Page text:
Most importantly, that game that takes you to the limit may finally be available. For me, after lowering its price and the Kinect sensor, Halo 5 took me to the limit for the Xbox One. For the Wii U it was Super Mario 3D World, for PlayStation 3 it was LittleBigPlanet 2, for PlayStation 2 it was GTA 3, for Xbox 360 was Sonic the Hedgehog 2006 (don’t ask). In those cases, a game that I considered unmissable along with a more affordable price made me take the plunge.
Buyers of late offers
Buying a console at the end of your life is a strange thing. How do you know he is at the end of his life? Usually, rumors about his successor are accelerating and the release schedule tends to become more vague and thin, as its price tends to fall more than ever.
You’ve seen it in every generation, where a contemporary console can be picked up for relative misery along with some games. This is the main benefit of waiting until this stage. Either because he hesitated to make the leap to the generation as a whole or because he had opted for a rival machine before, there is much to gain by raising a console when he is in his twilight years.
I remember buying a completely new GameCube for £ 30 in Currys when they were making room on the shelves for the Xbox 360 that will be launched soon in 2005. That is an extreme example. More common is seeing new consoles for about a third of their launch price or less than £ 100 second-hand, just like the Xbox One now.
Interestingly, the PlayStation 4 seems to have resisted this trend, stubbornly clinging to a price of around £ 249 that the thin version launched years ago, only £ 150 less than its launch price.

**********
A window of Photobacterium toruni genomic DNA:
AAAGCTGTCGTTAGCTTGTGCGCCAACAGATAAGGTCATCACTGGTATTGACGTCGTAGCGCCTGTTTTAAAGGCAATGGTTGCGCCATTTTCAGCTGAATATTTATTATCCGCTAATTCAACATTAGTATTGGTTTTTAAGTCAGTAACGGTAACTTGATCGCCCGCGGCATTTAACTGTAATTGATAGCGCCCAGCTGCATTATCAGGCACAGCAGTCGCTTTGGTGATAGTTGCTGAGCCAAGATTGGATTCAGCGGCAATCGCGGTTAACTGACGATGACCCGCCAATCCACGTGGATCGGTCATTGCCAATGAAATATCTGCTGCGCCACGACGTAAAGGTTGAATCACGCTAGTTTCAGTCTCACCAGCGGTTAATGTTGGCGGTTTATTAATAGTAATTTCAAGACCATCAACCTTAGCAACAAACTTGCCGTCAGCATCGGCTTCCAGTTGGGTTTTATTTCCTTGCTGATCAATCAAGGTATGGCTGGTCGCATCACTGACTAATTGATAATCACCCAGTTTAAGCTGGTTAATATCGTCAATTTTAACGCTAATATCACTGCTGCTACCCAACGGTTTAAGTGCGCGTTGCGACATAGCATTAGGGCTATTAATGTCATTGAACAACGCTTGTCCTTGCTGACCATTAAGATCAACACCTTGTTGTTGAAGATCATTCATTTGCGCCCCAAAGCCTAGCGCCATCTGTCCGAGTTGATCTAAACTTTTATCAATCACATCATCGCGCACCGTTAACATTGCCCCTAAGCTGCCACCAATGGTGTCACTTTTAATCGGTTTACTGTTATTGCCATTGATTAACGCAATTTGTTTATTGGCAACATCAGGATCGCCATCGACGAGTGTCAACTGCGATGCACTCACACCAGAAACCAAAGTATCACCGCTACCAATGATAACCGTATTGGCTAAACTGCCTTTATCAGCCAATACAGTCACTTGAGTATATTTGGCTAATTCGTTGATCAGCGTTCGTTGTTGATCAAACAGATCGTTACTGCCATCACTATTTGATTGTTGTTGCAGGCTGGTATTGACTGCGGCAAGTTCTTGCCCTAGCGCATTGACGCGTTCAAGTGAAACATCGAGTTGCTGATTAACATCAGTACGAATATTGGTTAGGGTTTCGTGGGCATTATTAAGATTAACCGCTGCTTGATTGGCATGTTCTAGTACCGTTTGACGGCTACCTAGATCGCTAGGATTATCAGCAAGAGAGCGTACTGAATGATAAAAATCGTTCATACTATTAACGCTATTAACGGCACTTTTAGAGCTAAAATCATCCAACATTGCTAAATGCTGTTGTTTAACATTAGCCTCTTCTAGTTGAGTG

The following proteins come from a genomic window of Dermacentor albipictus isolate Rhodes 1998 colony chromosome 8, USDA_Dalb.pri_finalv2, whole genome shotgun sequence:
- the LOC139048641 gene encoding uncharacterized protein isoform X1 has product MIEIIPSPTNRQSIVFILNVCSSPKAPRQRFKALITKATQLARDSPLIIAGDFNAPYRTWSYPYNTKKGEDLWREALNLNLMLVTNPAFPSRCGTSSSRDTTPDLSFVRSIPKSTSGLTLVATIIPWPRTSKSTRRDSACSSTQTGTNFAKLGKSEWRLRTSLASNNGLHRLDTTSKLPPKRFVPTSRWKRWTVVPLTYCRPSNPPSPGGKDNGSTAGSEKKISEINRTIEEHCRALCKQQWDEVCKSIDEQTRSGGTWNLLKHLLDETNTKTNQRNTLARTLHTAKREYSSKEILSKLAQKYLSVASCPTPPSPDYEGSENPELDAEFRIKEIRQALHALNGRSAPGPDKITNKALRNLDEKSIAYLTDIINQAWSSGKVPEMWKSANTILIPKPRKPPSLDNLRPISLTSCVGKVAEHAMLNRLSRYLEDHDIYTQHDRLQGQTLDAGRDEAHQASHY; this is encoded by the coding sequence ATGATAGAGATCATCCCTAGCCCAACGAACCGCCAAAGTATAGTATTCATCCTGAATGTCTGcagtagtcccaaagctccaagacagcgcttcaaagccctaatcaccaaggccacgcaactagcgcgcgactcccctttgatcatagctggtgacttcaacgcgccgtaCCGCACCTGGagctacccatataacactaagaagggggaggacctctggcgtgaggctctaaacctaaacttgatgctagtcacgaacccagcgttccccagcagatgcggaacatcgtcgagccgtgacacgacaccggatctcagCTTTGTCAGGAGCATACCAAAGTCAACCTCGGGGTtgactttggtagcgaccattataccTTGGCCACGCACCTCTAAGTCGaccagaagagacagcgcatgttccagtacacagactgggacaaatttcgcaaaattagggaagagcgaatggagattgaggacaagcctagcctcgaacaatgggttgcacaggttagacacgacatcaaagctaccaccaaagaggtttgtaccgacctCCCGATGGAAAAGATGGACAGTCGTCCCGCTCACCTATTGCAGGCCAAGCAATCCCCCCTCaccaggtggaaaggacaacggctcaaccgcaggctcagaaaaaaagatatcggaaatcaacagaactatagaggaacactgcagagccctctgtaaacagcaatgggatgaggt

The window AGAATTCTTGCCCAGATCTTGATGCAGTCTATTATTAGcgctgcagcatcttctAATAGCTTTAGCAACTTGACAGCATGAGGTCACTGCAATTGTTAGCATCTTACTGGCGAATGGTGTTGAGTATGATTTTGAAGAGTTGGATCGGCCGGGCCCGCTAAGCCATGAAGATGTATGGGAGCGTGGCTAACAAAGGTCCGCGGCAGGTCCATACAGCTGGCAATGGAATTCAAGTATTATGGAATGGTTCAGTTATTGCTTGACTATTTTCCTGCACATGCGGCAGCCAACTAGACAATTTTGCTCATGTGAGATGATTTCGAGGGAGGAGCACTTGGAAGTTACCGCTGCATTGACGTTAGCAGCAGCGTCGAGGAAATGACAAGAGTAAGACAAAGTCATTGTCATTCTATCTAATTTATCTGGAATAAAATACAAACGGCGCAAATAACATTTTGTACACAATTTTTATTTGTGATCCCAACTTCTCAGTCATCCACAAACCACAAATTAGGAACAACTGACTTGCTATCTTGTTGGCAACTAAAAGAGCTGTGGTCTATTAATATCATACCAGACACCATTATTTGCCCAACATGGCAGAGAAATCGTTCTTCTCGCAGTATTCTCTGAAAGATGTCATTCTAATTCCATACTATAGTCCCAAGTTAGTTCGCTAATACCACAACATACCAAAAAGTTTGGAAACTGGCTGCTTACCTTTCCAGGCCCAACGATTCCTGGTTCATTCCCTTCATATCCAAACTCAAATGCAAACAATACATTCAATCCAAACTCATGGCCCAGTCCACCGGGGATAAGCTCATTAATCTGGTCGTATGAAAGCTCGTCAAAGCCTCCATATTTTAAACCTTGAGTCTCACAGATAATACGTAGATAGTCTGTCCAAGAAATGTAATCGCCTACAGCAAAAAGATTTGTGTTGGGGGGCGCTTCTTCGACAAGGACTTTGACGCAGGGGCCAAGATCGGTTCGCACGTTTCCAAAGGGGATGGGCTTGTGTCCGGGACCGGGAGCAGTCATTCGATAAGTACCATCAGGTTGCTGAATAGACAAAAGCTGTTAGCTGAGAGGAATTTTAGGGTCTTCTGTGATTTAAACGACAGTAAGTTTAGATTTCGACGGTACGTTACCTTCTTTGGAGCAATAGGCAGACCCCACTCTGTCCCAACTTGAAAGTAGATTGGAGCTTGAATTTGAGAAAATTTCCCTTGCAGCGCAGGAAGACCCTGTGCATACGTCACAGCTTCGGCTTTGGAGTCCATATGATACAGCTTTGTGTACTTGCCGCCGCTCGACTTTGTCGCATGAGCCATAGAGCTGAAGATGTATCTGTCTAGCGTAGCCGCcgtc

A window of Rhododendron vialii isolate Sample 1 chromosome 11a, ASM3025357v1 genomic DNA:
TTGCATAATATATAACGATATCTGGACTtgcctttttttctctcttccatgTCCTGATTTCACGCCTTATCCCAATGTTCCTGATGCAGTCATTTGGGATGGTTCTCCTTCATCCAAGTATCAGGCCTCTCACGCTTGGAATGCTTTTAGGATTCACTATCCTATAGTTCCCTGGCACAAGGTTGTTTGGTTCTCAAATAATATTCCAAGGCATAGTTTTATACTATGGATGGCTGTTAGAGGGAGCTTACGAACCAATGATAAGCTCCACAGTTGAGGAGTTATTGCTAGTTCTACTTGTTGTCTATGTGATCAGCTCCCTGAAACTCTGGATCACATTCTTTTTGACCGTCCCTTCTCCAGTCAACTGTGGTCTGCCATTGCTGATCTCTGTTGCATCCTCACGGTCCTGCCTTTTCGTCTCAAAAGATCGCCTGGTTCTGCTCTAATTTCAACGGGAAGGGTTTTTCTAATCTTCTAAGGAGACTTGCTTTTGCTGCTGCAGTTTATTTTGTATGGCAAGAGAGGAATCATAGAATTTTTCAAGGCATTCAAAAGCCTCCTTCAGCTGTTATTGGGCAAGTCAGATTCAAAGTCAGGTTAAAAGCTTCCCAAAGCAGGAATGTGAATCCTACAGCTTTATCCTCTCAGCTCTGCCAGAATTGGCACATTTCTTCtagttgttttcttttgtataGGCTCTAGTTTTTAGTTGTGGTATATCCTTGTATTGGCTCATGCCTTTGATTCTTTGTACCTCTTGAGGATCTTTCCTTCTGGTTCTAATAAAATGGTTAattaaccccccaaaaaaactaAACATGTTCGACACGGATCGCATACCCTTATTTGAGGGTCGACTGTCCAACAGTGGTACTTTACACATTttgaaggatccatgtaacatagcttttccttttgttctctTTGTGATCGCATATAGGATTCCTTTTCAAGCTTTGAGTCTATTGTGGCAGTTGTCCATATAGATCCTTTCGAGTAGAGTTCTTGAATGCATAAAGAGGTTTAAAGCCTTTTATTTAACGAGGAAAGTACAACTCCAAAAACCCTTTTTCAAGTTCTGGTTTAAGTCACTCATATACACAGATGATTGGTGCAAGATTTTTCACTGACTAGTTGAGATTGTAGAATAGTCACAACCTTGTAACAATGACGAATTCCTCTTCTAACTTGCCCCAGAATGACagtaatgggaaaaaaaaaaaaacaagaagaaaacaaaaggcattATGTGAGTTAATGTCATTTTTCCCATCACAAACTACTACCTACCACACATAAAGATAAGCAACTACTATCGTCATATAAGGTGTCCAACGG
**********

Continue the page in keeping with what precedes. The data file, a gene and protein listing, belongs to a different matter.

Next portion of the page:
And this is what prompted me to write this piece, since my wife was incredible enough to buy me a PlayStation 4 for Christmas. With the PlayStation 5 less than a year ago, does that provide good value? I would say yes. The console library is enormously impressive and since exclusives such as God Of War, Horizon Zero Dawn, Bloodborne and many more can be obtained for less than ten percent if you buy, you can accumulate a large library very quickly.
Add to this a large selection of games that will be released in the first half of 2020, including The Last Of Us Part 2, and it is still a good time to become a PlayStation 4 owner. Several million players in recent months seem to be in agreement.
Sometimes, buying a console in agony can be the best time!
It may take a while until Switch is cheap (photo: Nintendo)
The Dead Console Dealers
Okay, death sounds too final in this context, since many consoles are compatible after the launch of its successor, but there is no argument regarding saying that they abandoned conventional support such as Windows 7.
Without new games, except for some inherited launches, you will be forgiven for thinking that the ship had sailed on a console that is no longer current, but you will be wrong.
Of course, there would be no new triple A launches, the online arenas could become increasingly scarce and you may have seen your latest system update, but if you are immersing yourself in what is essentially a last generation system, then you are In for a gift.
If you used to think that games and systems were cheap, they will now be literally at bargain levels. Okay, you won’t find much news (especially if production has stopped) but they will all be very cheap, with even cheaper games. As an example, just take a look at the Xbox 360 and PlayStation 3 actions now on your local CeX. You could get the three main games of Gears Of War and Uncharted and still have a change of £ 10. And that’s just for starters!
Just don’t leave your console software acquisition idle for so long that it becomes “retro”, at which point titles will likely start to get expensive again …
So when is the best time to buy a console?
I am precisely escaping and I say it is up to you! I have enjoyed buying games at every stage of life from various systems. I had a Dreamcast around its PAL release; an Xbox 360, PlayStation 2 and Xbox One all purchased and enjoyed during the first price drops; a GameCube, PlayStation 3 and now PlayStation 4 in its last years; with a PlayStation 1 and SNES both purchased after being supplanted by their successors.
It all depends on the games you love and what you want from your system!
By reader Daniel Driver
Swooper D (gamertag)
swooper_d (PSN ID / Steam ID / Twitter)